Having written a bit on the subject, I was glad to see NYT writer Jim Holt take on the topic of “scientifically verified immortality.” He writes about those who, “while secular in outlook, still pine after immortality,” mentioning William James’s interests here. (For a fascinating piece of intellectual history, check out the extraordinary series of Ingersoll Lectures on immortality James helped inaugurate.) Here’s a provocative bit of Holt’s piece:
In his 1994 book, â€œThe Physics of Immortality,â€ Frank J. Tipler, a specialist in relativity theory at Tulane, showed how future beings might, in their drive for total knowledge, â€œresurrectâ€ us in the form of computer simulations. (If this seems implausible to you, think how close we are right now to â€œresurrectingâ€ extinct species through knowledge of their genomes.)
I think such ideas are part of a larger ideological effort to get people to identify “themselves” as the pattern of thoughts and actions that constitute their characteristic response to the world. The proposed translation of persons into words, numbers, and algorithms, and the presumed fixation of those formulae into a robot, is the real aim here. Though I disagree with him on many things, William Dembski has a nice account of the motivations behind such a view:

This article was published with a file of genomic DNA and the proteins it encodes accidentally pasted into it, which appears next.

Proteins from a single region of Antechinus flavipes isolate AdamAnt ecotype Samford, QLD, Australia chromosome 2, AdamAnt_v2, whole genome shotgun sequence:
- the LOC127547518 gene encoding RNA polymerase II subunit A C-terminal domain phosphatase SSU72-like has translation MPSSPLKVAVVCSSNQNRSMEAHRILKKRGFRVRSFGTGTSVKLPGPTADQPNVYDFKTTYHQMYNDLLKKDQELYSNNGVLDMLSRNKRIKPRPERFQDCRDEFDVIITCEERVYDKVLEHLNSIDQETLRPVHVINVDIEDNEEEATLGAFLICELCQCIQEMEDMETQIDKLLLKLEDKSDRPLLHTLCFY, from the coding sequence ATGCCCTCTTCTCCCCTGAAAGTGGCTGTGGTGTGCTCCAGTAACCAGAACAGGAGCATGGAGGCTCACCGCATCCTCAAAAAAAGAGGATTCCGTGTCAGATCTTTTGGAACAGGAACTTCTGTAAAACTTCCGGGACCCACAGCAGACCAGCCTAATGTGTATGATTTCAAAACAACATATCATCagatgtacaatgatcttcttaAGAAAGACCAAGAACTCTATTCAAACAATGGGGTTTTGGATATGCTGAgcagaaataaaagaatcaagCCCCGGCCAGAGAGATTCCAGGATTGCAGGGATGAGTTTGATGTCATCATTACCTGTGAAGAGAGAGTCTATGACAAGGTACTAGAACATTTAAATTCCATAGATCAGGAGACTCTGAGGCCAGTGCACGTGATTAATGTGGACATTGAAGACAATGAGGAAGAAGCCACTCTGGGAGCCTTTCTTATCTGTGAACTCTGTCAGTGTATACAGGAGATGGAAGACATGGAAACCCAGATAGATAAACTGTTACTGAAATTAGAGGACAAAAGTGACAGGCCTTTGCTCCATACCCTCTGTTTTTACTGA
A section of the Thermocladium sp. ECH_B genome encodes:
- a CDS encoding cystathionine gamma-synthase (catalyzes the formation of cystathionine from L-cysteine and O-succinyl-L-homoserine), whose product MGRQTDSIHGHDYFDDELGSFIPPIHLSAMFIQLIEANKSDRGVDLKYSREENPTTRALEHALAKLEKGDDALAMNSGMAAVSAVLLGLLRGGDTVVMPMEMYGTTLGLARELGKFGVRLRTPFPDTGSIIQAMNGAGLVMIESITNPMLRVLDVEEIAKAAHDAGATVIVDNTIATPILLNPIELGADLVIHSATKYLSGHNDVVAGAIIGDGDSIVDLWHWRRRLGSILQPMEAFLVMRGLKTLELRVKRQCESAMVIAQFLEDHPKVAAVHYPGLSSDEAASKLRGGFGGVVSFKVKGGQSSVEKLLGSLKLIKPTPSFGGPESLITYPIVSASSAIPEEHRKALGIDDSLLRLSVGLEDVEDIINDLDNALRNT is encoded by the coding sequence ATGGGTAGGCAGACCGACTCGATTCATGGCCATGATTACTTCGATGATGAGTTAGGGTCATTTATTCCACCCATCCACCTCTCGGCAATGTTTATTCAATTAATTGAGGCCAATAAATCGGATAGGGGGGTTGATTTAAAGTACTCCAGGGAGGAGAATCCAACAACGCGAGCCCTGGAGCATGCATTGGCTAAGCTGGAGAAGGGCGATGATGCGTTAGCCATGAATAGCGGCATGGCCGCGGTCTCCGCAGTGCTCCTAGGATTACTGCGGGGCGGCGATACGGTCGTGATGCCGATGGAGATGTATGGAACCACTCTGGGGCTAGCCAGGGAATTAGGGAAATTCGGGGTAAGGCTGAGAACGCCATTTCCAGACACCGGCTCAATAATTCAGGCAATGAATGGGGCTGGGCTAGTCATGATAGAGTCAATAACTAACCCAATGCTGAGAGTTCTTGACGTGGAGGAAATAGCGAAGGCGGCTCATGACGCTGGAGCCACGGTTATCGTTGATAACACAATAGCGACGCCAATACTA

Alan Turing, one of the founders of modern computation, was fascinated with how the distinction between software and hardware illuminated immortality. Turingâ€™s friend Christopher Morcom had died when they were teenagers. If Morcomâ€™s continued existence depended on his particular embodiment, then he was gone for good. But if he could be instantiated as a computer program (software), Morcomâ€™s particular embodiment (hardware) would be largely irrelevant. Identifying personal identity with computer software thus ensured that people were immortal since even though hardware could be destroyed, software resided in a realm of mathematical abstraction and was thus immune to destruction.
An article in the same issue of the Times helps advance such self-understandings, introducing us to robots who, it assures us, empathize with us:
Sociable robots come equipped with the very abilities that humans have evolved to ease our interactions with one another: eye contact, gaze direction, turn-taking, shared attention. They are programmed to learn the way humans learn, by starting with a core of basic drives and abilities and adding to them as their physical and social experiences accrue. People respond to the robotsâ€™ social cues almost without thinking, and as a result the robots give the impression of being somehow, improbably, alive.
Discussing how scientists evaluate the â€œhumanityâ€ of their artificial intelligence creations, Sherry Turkle observed that â€œwhat is involved here is not a weighing of scientific theory but an appropriation of images and metaphors.â€ The machines appear (and perhaps become) more like humans as humans understand themselves more as machines: patterns of thought and response, not embodied creatures.